But Centre, states agree on timetable for April 1 roll-out

Dilasha Seth & Indivjal Dhasmana  |  New Delhi 

Consensus on GST threshold eludes on Day 1 of GST Council meeting

A consensus on turnover threshold over which the proposed goods and services tax (GST) would apply eluded the first meeting of the recently constituted Council on Thursday. However, there was a broad agreement that all pending issues, including rates and legislative Bills, be thrashed out within two months so that the new tax system could be introduced from April 1, 2017.

The meeting would continue on Friday when another contentious issue of dual control of the Centre and states over assessees would come up as well as full compensation to states for five years in the event of revenue loss due to switch-over to rates. Even on compensation, fresh issues have cropped up, but there were broad indications that some kind of agreement could be reached over dual control.



Tamil Nadu and Uttar Pradesh demanded a larger say than one-state-one-vote principle that puts a smaller state on an equal footing with a large manufacturing one. The demand was, however, overruled by others.

Delhi wanted a threshold at Rs 25 lakh of annual turnover, while Uttar Pradesh was keen on Rs 10 lakh. Uttar Pradesh said it would lose 7.8 per cent of tax revenues if the threshold is kept at Rs 25 lakh, while Delhi said its small traders would be hit if the threshold is kept at Rs 10 lakh.

“With regard to threshold for exemptions, there are two sets of suggestions. We will converge those two different viewpoints – both at the ministers’ track and officials’ track. We’ll continue the meeting tomorrow (Friday) and thereafter so that we are able to converge to one particular figure as far as exemptions are concerned,” Finance Minister told reporters after the Council’s meeting. The finance minister is the chairman of the Council, which is yet to elect a vice-chairman.

Revenue Secretary said the threshold issue has been referred to the technical committee of officers. “It will be sitting tomorrow and I will chair it. The recommendations will be taken to the Council,” he said.

Deputy chief minister of Delhi, Manish Sisodia, said if annual turnover is fixed at Rs 10 lakh, small businesses would be killed in Delhi. “There is no consensus on the issue. It is a divided house,” he said.

Kerala finance minister said his state would lose only 2.5-3 per cent of revenues if the threshold is fixed at Rs 10 lakh and, hence, does not have any problem.

Jaitley said there was a consensus on timetable to solve pending issues, keeping a possible target of April 1, 2017 in mind. “The target also involves passage of CGST (central GST) and IGST (integrated GST) laws by the Centre and SGST (state GST) laws by the state legislatures in the winter sessions itself... We have two months’ time till November 22 to resolve all outstanding issues.”

When asked whether the April 1, 2017 target would be met, Isaac said states do not have any objection to it, provided they are given compensation.

While the Centre is bound to give full compensation for five years to states, there are differences over the methodology to calculate it.

Isaac said the contentious issue in compensation is the base year. “We want that average (tax revenue collection) of the best three years be taken out of the last six years,” he said.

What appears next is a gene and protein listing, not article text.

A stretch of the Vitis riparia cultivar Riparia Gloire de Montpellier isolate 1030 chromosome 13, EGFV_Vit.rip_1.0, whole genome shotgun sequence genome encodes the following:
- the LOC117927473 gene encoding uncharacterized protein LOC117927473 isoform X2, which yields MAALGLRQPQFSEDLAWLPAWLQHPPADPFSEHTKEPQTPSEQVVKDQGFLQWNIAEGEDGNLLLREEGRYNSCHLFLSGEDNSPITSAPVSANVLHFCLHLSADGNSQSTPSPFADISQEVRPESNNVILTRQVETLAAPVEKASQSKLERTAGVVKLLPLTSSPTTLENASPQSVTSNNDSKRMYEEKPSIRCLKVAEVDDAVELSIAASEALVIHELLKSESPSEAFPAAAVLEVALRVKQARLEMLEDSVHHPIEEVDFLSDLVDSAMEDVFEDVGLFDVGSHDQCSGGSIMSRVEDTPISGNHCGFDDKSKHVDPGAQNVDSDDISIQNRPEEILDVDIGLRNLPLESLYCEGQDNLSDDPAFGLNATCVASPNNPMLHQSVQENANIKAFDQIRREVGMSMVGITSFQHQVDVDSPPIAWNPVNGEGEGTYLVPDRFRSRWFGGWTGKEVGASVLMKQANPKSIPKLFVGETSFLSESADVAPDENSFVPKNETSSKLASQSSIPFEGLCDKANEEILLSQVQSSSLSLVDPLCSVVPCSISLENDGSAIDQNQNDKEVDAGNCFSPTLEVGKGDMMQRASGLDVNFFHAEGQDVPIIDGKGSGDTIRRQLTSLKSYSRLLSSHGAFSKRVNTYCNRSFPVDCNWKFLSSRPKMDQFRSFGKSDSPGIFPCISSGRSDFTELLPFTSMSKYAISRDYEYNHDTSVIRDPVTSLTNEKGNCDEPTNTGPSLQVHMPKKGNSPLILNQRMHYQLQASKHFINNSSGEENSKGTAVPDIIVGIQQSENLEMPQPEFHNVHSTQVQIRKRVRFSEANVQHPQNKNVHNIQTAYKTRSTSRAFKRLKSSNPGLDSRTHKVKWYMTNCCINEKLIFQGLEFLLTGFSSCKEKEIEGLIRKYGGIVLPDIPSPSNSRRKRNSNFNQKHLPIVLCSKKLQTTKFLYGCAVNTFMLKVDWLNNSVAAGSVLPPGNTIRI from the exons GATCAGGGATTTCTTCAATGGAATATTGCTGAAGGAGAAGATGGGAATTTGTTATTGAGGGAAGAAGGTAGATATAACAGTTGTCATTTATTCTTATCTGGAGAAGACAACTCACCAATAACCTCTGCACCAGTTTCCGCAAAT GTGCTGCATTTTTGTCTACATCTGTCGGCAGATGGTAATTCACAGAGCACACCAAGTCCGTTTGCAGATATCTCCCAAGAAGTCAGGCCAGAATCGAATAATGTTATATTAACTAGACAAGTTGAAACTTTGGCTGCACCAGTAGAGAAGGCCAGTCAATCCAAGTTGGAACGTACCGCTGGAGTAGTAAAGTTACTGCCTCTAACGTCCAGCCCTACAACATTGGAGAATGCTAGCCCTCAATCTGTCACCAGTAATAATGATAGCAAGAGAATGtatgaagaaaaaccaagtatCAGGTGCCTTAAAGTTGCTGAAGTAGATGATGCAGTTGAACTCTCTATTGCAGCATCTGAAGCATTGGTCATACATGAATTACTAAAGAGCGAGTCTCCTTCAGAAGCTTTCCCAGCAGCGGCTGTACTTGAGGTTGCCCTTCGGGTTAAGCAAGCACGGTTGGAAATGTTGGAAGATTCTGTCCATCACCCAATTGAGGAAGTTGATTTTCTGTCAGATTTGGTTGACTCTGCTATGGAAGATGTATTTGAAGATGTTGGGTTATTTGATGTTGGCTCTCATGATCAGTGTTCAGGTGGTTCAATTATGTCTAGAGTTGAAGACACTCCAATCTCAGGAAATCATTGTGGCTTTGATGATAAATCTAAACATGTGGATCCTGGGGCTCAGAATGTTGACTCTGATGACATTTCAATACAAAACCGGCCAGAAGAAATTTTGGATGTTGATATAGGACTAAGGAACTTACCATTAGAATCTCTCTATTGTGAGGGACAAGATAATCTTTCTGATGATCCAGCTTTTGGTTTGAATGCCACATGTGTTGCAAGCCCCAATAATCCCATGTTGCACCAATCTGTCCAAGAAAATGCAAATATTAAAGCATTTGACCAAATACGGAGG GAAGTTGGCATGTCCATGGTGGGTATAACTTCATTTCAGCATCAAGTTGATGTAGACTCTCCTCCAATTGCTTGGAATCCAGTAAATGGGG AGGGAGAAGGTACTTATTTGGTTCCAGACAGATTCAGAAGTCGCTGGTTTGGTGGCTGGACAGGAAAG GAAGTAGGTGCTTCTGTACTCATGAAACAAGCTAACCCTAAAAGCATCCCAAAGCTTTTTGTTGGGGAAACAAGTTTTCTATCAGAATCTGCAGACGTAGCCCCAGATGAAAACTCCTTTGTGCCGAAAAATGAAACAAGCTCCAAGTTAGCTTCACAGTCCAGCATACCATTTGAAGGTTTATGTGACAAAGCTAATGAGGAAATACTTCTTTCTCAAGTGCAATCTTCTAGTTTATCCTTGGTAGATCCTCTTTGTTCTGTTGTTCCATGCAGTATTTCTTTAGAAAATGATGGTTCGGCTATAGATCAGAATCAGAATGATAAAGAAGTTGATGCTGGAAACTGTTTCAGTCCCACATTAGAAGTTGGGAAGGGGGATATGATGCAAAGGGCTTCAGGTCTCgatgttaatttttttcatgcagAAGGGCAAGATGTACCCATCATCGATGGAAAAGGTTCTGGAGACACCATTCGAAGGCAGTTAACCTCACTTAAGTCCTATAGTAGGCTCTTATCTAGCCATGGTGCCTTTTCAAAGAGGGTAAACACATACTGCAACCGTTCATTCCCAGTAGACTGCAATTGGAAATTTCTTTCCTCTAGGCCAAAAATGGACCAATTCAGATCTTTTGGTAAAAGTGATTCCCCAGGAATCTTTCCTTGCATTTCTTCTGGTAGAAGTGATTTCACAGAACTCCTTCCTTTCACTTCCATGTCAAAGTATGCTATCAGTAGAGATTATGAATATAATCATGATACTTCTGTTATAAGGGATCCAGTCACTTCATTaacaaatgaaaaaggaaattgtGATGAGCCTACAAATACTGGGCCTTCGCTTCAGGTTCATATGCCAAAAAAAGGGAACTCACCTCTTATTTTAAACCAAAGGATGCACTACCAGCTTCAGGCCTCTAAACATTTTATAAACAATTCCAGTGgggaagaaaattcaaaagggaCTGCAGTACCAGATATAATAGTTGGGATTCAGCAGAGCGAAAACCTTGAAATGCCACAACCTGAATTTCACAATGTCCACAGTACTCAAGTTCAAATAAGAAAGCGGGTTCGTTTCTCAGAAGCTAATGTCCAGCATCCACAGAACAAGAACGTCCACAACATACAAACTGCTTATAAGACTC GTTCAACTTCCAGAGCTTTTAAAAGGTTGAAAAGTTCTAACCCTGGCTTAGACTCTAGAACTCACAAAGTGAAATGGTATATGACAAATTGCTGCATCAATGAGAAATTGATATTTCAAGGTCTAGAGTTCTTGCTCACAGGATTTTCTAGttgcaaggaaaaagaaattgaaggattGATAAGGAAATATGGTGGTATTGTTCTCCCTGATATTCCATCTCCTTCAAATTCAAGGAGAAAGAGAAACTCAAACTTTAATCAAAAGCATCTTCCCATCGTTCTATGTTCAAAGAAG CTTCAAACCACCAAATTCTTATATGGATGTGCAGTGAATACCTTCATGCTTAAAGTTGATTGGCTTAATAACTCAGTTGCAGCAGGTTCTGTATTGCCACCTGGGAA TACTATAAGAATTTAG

However, according to the Kerala finance minister, the Centre wants average of the last three years.

At the time of implementing state-level value added tax, the average of the best three years out of five years was taken into consideration.

A consensus was also reached on the compounding, which means paying of lower tax than the rate for traders with annual turnover of up to Rs 50 lakh. “Compounding will be for up to Rs 50 lakh annual turnover only for trading. The rate has not been decided, but could range between one and two per cent,” Adhia said.

The issue of dual control has been a vexed issue so far. States are demanding that their officials should have a sole power over entities with an annual turnover of Rs 1.5 crore in case of goods, over which both the Centre and states would have powers. The Centre, on the other hand, has proposed cross-empowerment, according to which both the Centre and states would have the powers right from the lowest level.

Isaac said some kind of consensus could be evolved on Friday as the Centre might give up on its demand on goods, while states might give the Centre more powers in case of services.

However, he said the dual control also involves powers to collect taxes as well as scrutiny of assessees.

The issue of rates will not come up on Friday. Adhia said the issue would be taken up in the next Council meeting.

The meeting on Thursday also adopted business rules and procedures.

“After we finish the meeting tomorrow (on Friday), we’ll fix dates for the next round of dates. We’ll meet for a number of days in quick succession so that other issues such as fixation of rates and whatever is outstanding from today's (Thursday’s) meeting could be worked out,” said Jaitley.

By and large, the meeting has been conducted in true federal spirit.

“What we have seen today (Thursday) is not any form of division on political lines; obviously, people have interest of their own governments and revenues and are entitled to that viewpoints. In that sense, consensus will finally emerge. I’m more optimistic about the sprit in which functioning of the council has actually begun,” Jaitley noted.

WHEN THEY MET FOR THE FIRST TIME
What they agreed on...
  • Business rules and procedures
     
  • Solving all pending issues in two months, with an eye on April 1 roll-out
     
  • Composite scheme of paying 1-2% tax by traders with annual turnover of Rs 50 lakh
…and didn’t
  • Threshold of annual turnover over which is to apply
What’s on Friday’s menu?
  • Dual control of central, state tax officials over assessees
     
  • Compensation to states for five years, in the event of revenue loss

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Consensus eludes GST threshold